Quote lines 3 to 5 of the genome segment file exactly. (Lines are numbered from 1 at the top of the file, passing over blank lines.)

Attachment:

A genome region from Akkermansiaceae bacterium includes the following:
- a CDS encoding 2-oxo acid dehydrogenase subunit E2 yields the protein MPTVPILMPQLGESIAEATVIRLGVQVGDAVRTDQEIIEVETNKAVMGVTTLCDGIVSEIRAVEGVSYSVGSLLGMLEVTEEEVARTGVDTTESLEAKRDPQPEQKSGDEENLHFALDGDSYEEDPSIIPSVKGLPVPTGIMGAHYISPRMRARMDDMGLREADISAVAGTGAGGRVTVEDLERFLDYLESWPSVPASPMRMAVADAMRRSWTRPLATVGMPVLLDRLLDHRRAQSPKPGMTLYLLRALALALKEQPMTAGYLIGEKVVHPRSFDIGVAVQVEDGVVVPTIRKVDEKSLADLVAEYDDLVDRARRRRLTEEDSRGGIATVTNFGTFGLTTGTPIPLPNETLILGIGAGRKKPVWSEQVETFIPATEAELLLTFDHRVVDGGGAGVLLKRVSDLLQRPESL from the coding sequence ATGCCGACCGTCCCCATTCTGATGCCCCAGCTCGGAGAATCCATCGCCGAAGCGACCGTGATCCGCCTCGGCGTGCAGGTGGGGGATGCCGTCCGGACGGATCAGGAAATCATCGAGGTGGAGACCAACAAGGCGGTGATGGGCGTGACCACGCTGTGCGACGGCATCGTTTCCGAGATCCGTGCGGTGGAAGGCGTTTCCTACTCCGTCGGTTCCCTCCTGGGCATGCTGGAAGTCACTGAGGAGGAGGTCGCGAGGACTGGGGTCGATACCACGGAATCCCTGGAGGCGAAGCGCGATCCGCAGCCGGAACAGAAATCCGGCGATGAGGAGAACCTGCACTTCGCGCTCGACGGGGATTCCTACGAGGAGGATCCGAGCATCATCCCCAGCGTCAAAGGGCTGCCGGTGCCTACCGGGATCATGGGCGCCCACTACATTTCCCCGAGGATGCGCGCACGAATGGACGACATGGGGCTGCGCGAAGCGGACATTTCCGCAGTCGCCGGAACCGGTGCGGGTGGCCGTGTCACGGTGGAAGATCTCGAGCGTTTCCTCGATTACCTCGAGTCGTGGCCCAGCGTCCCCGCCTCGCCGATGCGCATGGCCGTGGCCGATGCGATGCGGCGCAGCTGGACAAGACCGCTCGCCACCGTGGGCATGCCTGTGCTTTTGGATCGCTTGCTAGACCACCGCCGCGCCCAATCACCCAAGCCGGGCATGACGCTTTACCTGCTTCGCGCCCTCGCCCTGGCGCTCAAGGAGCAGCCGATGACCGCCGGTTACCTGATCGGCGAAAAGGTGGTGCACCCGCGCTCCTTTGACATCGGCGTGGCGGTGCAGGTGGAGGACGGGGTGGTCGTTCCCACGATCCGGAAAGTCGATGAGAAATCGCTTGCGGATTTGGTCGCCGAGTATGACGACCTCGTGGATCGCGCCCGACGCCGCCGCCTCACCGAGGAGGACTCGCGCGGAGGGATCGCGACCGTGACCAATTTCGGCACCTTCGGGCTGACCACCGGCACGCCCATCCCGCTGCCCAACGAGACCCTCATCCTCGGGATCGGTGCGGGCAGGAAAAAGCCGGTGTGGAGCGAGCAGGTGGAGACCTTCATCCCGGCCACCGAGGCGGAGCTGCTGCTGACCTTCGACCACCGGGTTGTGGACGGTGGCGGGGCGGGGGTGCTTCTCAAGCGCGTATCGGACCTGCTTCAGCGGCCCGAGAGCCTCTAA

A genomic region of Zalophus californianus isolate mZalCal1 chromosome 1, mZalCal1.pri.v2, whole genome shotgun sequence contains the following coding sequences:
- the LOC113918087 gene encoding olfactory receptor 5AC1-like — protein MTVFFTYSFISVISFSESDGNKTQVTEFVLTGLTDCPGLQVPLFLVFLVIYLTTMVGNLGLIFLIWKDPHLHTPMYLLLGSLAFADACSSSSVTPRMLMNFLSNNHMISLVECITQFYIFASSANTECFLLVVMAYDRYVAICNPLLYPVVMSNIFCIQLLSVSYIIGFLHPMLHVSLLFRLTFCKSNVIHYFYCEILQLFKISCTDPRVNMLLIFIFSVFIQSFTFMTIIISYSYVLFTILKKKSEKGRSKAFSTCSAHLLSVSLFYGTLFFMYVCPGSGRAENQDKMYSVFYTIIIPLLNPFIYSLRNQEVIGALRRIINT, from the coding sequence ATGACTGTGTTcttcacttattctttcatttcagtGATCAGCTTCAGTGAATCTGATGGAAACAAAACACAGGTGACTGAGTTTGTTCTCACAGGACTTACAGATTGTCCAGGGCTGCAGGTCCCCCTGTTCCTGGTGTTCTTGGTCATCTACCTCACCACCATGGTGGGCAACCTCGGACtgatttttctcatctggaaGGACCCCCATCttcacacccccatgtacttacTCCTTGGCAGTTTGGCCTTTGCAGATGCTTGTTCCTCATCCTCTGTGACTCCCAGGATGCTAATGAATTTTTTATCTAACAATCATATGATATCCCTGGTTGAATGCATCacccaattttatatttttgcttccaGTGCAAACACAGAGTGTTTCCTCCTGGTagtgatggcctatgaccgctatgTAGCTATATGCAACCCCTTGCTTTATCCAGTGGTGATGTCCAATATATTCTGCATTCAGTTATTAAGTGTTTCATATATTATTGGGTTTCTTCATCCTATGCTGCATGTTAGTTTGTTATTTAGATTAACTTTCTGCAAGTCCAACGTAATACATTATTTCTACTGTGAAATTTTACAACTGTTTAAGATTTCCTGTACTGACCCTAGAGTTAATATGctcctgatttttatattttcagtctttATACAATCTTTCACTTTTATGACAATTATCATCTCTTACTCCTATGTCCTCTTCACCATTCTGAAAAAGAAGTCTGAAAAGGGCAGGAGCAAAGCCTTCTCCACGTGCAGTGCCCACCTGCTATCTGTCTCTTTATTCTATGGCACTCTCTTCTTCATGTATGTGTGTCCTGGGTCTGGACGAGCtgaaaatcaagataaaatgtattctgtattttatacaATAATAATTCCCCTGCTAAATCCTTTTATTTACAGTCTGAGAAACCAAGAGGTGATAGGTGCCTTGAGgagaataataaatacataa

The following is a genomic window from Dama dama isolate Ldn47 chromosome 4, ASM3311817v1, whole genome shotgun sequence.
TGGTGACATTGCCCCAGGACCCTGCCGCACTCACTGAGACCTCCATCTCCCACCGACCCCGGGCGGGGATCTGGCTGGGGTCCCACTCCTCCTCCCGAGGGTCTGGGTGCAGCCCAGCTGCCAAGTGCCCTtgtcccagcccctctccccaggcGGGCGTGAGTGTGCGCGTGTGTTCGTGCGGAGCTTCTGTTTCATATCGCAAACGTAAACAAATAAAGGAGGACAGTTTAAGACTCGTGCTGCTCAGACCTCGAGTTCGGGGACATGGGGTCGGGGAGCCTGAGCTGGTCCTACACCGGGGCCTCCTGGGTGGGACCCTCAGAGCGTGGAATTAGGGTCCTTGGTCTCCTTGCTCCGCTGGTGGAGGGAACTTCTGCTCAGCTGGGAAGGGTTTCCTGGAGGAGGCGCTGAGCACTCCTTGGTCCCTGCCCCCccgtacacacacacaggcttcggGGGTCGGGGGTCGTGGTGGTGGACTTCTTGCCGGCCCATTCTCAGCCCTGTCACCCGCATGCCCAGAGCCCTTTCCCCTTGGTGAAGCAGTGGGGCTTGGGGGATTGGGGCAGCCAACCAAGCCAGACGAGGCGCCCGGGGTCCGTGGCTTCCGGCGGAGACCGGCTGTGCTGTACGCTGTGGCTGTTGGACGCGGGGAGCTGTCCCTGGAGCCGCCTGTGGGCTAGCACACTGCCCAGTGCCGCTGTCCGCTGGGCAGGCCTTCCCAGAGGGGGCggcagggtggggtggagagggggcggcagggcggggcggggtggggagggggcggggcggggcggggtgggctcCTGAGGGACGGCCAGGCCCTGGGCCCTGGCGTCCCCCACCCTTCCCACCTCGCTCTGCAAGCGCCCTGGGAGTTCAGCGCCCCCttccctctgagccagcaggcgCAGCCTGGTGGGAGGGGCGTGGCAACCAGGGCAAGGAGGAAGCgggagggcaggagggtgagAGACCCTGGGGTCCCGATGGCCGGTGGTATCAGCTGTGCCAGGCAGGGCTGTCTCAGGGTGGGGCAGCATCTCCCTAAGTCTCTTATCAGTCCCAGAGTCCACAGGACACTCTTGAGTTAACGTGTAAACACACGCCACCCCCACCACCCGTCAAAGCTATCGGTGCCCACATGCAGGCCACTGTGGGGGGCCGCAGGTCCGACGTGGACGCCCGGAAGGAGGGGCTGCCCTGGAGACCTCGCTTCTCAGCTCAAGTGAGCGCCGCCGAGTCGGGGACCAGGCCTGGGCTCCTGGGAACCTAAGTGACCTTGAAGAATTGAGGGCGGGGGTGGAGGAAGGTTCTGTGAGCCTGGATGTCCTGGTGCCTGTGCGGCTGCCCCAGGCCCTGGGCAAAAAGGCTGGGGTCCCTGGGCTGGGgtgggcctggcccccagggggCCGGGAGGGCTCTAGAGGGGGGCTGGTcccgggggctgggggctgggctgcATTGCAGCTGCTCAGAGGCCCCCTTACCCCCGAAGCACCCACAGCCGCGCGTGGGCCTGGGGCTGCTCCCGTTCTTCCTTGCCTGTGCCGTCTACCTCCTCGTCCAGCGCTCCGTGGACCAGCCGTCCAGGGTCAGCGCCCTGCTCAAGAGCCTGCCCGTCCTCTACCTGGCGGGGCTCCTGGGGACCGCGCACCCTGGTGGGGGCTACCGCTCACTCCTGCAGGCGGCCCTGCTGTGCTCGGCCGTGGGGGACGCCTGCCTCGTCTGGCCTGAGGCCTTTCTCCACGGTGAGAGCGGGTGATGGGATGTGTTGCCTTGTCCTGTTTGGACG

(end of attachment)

A genomic region of Zalophus californianus isolate mZalCal1 chromosome 1, mZalCal1.pri.v2, whole genome shotgun sequence contains the following coding sequences:
- the LOC113918087 gene encoding olfactory receptor 5AC1-like — protein MTVFFTYSFISVISFSESDGNKTQVTEFVLTGLTDCPGLQVPLFLVFLVIYLTTMVGNLGLIFLIWKDPHLHTPMYLLLGSLAFADACSSSSVTPRMLMNFLSNNHMISLVECITQFYIFASSANTECFLLVVMAYDRYVAICNPLLYPVVMSNIFCIQLLSVSYIIGFLHPMLHVSLLFRLTFCKSNVIHYFYCEILQLFKISCTDPRVNMLLIFIFSVFIQSFTFMTIIISYSYVLFTILKKKSEKGRSKAFSTCSAHLLSVSLFYGTLFFMYVCPGSGRAENQDKMYSVFYTIIIPLLNPFIYSLRNQEVIGALRRIINT, from the coding sequence ATGACTGTGTTcttcacttattctttcatttcagtGATCAGCTTCAGTGAATCTGATGGAAACAAAACACAGGTGACTGAGTTTGTTCTCACAGGACTTACAGATTGTCCAGGGCTGCAGGTCCCCCTGTTCCTGGTGTTCTTGGTCATCTACCTCACCACCATGGTGGGCAACCTCGGACtgatttttctcatctggaaGGACCCCCATCttcacacccccatgtacttacTCCTTGGCAGTTTGGCCTTTGCAGATGCTTGTTCCTCATCCTCTGTGACTCCCAGGATGCTAATGAATTTTTTATCTAACAATCATATGATATCCCTGGTTGAATGCATCacccaattttatatttttgcttccaGTGCAAACACAGAGTGTTTCCTCCTGGTagtgatggcctatgaccgctatgTAGCTATATGCAACCCCTTGCTTTATCCAGTGGTGATGTCCAATATATTCTGCATTCAGTTATTAAGTGTTTCATATATTATTGGGTTTCTTCATCCTATGCTGCATGTTAGTTTGTTATTTAGATTAACTTTCTGCAAGTCCAACGTAATACATTATTTCTACTGTGAAATTTTACAACTGTTTAAGATTTCCTGTACTGACCCTAGAGTTAATATGctcctgatttttatattttcagtctttATACAATCTTTCACTTTTATGACAATTATCATCTCTTACTCCTATGTCCTCTTCACCATTCTGAAAAAGAAGTCTGAAAAGGGCAGGAGCAAAGCCTTCTCCACGTGCAGTGCCCACCTGCTATCTGTCTCTTTATTCTATGGCACTCTCTTCTTCATGTATGTGTGTCCTGGGTCTGGACGAGCtgaaaatcaagataaaatgtattctgtattttatacaATAATAATTCCCCTGCTAAATCCTTTTATTTACAGTCTGAGAAACCAAGAGGTGATAGGTGCCTTGAGgagaataataaatacataa

The following is a genomic window from Dama dama isolate Ldn47 chromosome 4, ASM3311817v1, whole genome shotgun sequence.